When she was in the seventh grade, she began studying the civil rights movement at an after-school program called the Sunflower County Freedom Project. Only then did the 13-year-old become conscious of how little interaction she had with her white peers in this Mississippi Delta town: not at church, not at school, not anywhere.
It didn’t bother her at first. By high school, however, Brown had started to wonder if separate could ever be equal. She attended a nearly all-black high school with dangerous sinkholes in the courtyard, spotty Internet access in the classrooms, and a shortage of textbooks all around. Brown had never been inside Indianola Academy, the private school most of the town’s white teenagers attend. But she sensed that the students there had books they could take home and walkways free of sinkholes.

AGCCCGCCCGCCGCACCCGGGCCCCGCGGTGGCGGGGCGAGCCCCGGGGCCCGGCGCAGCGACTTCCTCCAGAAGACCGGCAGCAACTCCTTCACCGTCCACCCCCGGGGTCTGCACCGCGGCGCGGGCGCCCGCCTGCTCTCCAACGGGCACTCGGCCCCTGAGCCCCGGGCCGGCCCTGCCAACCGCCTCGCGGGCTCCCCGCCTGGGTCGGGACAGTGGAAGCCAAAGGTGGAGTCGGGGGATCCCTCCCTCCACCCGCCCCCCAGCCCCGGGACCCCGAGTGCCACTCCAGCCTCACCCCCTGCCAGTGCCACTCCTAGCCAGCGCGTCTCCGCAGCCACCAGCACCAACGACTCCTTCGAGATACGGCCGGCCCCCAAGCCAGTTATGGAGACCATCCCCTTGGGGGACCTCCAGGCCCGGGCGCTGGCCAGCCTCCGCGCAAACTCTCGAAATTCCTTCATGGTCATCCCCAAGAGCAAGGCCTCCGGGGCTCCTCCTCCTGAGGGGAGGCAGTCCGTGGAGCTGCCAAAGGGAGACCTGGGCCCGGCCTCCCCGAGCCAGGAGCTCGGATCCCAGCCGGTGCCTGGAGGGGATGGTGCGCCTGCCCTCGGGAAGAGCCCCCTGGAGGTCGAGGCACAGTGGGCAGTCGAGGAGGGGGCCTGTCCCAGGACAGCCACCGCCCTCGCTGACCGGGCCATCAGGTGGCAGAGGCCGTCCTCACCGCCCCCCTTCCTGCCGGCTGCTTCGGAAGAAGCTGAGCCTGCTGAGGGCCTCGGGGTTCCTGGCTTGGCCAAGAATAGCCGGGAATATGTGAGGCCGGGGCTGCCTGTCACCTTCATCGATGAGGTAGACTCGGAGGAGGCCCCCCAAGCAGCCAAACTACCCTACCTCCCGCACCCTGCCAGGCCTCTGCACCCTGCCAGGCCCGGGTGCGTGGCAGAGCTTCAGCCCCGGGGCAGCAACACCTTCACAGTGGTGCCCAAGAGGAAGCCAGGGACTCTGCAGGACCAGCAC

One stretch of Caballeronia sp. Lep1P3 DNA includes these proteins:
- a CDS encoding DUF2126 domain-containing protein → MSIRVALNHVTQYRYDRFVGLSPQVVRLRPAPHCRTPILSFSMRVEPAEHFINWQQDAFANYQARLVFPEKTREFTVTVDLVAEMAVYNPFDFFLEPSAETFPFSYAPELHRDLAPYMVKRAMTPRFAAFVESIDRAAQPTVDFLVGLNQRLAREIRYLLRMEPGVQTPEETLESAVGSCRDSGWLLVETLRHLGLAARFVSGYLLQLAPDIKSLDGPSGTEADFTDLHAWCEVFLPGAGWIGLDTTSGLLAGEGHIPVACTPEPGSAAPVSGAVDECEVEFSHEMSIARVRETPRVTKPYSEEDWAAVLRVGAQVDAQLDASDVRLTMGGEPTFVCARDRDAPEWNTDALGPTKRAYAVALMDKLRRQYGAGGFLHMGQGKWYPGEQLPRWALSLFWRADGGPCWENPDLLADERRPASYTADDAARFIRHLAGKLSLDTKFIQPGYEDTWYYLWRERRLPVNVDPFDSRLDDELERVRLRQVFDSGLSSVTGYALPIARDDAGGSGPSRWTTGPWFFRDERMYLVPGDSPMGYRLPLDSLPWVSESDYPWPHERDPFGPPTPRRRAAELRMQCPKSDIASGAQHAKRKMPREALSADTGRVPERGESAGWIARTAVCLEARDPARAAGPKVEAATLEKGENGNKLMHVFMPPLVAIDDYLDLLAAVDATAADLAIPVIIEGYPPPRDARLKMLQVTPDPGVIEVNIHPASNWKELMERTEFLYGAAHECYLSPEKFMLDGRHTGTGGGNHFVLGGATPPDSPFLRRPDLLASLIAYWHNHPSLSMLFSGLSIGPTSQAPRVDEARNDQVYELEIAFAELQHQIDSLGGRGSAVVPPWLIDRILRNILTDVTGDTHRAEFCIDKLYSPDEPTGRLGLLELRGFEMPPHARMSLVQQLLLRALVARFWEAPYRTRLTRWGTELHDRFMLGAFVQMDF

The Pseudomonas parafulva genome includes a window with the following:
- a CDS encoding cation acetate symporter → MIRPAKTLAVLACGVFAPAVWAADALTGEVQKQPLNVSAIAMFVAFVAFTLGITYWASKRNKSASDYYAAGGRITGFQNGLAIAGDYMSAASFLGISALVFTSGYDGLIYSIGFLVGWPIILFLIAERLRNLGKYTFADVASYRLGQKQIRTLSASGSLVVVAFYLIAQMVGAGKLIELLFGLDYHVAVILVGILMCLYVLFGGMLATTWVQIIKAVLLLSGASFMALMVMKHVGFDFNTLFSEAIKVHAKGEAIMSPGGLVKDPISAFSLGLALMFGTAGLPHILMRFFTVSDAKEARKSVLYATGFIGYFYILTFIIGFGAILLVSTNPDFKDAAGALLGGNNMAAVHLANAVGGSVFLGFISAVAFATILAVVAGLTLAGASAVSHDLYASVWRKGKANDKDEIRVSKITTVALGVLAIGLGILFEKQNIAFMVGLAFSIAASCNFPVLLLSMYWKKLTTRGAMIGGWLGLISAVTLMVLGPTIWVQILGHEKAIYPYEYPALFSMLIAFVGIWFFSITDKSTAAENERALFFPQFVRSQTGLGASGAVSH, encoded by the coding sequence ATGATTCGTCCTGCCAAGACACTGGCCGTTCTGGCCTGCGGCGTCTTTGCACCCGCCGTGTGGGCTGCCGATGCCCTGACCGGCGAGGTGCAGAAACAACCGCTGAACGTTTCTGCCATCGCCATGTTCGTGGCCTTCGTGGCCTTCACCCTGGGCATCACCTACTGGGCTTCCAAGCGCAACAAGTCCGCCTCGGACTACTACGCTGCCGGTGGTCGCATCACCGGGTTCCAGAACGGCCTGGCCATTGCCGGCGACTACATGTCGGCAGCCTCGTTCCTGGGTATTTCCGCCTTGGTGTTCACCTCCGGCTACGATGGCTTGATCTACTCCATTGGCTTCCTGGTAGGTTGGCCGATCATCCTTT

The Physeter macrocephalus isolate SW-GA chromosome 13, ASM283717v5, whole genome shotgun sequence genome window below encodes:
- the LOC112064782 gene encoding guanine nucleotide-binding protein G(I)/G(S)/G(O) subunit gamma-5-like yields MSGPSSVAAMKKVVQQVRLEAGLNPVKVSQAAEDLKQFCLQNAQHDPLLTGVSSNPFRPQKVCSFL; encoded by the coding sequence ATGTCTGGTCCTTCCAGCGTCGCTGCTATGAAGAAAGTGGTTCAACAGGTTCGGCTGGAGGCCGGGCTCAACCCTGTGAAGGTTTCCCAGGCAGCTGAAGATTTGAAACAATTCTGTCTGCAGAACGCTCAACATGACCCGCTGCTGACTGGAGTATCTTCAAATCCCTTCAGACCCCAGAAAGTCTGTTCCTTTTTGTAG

More than four decades after the creation of a network of “segregation academies” in Mississippi Delta towns like Indianola, however, the secretive schools continue to define nearly every aspect of community life.
A Hechinger Report analysis of private school demographics (using data compiled on the National Center for Education Statistics website) found that more than 35 such academies survive in Mississippi, many of them in